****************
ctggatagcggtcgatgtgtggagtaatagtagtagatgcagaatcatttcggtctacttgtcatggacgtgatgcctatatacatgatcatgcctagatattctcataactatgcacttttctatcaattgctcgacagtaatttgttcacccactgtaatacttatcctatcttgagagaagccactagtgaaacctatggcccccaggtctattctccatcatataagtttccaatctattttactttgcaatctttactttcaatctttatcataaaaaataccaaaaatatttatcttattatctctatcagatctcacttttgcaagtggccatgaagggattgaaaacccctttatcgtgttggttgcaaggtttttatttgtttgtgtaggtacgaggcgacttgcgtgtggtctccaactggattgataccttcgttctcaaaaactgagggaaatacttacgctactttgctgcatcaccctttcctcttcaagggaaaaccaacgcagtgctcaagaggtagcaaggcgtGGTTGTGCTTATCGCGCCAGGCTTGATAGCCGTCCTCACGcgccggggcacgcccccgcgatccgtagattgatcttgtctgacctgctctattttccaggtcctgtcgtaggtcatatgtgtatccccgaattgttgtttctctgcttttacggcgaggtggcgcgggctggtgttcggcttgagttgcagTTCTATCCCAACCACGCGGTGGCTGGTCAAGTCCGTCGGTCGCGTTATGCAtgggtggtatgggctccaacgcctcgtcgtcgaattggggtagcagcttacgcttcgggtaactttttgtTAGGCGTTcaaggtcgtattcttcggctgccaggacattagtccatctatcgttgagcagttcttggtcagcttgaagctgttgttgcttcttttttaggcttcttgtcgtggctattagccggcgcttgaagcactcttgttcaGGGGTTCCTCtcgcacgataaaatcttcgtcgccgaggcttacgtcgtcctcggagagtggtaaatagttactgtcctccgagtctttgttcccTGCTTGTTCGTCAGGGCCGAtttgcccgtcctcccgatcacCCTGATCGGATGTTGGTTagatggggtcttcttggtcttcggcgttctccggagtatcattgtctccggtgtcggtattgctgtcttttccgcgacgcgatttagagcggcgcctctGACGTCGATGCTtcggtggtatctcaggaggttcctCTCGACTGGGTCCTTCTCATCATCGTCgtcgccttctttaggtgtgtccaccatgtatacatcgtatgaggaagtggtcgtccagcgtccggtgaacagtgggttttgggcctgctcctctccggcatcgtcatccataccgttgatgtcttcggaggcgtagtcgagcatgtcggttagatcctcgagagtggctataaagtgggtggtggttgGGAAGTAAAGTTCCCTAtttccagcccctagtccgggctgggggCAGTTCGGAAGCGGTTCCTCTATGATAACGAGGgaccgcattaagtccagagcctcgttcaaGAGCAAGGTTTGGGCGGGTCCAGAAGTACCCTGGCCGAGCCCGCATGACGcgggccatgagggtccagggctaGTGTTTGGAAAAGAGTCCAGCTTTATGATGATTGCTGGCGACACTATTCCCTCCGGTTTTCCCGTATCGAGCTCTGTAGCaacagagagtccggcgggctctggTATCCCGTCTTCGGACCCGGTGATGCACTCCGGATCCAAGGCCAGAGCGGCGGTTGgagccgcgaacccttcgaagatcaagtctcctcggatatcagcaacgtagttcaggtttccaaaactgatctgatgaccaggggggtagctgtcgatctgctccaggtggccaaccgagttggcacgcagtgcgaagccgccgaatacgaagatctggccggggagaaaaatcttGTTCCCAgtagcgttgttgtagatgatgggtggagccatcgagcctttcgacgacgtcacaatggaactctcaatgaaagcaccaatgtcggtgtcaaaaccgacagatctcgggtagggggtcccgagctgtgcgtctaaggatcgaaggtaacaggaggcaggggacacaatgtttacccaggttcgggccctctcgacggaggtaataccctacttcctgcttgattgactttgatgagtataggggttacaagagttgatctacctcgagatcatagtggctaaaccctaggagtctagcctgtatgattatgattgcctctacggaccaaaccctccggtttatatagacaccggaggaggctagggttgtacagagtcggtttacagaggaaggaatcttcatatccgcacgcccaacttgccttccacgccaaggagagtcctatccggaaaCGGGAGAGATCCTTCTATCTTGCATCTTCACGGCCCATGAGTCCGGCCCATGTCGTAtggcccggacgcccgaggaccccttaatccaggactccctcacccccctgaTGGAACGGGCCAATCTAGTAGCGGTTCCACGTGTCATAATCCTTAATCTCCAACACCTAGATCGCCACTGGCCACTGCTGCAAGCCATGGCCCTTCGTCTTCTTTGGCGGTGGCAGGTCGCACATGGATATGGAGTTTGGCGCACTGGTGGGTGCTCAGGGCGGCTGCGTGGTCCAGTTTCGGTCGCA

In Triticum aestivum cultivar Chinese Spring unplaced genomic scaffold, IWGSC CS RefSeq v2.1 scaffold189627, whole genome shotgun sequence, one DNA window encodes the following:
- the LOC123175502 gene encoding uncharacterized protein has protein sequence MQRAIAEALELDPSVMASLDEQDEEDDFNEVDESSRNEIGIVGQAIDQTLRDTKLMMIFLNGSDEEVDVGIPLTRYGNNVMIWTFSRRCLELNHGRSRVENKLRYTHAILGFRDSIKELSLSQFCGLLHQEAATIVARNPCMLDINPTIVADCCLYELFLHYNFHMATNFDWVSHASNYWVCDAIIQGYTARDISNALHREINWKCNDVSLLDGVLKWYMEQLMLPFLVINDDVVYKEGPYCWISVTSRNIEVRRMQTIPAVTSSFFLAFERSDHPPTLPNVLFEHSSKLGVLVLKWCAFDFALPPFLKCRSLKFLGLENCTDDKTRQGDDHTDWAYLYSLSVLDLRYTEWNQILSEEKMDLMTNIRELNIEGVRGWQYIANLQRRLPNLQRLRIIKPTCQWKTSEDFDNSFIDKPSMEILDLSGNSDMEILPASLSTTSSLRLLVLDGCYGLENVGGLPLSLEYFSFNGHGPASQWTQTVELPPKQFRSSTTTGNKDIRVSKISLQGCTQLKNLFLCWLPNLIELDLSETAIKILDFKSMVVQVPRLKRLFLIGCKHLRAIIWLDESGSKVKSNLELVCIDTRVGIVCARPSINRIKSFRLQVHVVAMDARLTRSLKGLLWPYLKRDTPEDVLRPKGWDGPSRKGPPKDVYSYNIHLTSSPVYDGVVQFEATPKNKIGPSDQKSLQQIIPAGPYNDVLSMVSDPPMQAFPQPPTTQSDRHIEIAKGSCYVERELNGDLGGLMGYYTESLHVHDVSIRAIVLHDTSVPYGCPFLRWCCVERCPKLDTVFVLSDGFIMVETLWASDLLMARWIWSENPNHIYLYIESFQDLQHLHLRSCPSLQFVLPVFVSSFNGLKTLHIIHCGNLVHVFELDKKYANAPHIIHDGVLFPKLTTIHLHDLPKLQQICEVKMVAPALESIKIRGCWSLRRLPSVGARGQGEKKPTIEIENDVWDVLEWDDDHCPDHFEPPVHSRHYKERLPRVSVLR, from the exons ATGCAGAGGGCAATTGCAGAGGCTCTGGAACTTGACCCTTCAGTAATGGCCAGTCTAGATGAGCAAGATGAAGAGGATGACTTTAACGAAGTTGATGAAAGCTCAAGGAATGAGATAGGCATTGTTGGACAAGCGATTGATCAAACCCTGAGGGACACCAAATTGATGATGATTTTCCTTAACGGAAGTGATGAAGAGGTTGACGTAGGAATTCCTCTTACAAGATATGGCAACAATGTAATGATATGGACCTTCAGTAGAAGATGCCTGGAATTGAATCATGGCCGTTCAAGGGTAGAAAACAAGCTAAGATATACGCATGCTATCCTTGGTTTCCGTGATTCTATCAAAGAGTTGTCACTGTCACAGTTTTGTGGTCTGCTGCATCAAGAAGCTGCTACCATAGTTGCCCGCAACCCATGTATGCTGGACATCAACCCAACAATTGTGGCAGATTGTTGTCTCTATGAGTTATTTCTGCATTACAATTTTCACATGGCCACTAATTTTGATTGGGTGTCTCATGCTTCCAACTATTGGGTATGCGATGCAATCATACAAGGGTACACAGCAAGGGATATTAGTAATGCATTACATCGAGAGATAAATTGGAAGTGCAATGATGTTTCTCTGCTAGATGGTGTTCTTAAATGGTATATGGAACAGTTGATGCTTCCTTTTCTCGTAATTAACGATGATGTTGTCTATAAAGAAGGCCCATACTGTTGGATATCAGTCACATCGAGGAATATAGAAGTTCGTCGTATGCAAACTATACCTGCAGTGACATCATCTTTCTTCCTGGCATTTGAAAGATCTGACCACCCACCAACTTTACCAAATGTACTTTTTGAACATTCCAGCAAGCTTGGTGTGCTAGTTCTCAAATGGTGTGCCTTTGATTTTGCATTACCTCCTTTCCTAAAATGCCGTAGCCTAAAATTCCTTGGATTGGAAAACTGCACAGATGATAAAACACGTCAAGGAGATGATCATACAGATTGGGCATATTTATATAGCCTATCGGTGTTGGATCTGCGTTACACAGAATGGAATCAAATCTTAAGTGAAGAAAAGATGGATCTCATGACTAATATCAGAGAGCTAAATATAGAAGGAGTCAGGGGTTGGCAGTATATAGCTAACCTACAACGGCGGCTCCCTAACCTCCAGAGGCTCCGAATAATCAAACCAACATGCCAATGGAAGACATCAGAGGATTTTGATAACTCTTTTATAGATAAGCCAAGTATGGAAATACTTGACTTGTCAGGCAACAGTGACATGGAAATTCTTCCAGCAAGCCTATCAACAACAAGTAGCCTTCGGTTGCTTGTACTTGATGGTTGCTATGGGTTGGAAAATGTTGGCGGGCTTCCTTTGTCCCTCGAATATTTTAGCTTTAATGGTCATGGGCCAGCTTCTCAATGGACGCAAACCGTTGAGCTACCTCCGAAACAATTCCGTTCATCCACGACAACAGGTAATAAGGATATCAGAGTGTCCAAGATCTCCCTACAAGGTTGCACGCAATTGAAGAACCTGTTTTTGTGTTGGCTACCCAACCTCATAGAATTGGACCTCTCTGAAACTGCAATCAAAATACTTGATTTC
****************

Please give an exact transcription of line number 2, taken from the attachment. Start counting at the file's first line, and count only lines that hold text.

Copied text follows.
In Triticum aestivum cultivar Chinese Spring unplaced genomic scaffold, IWGSC CS RefSeq v2.1 scaffold189627, whole genome shotgun sequence, one DNA window encodes the following: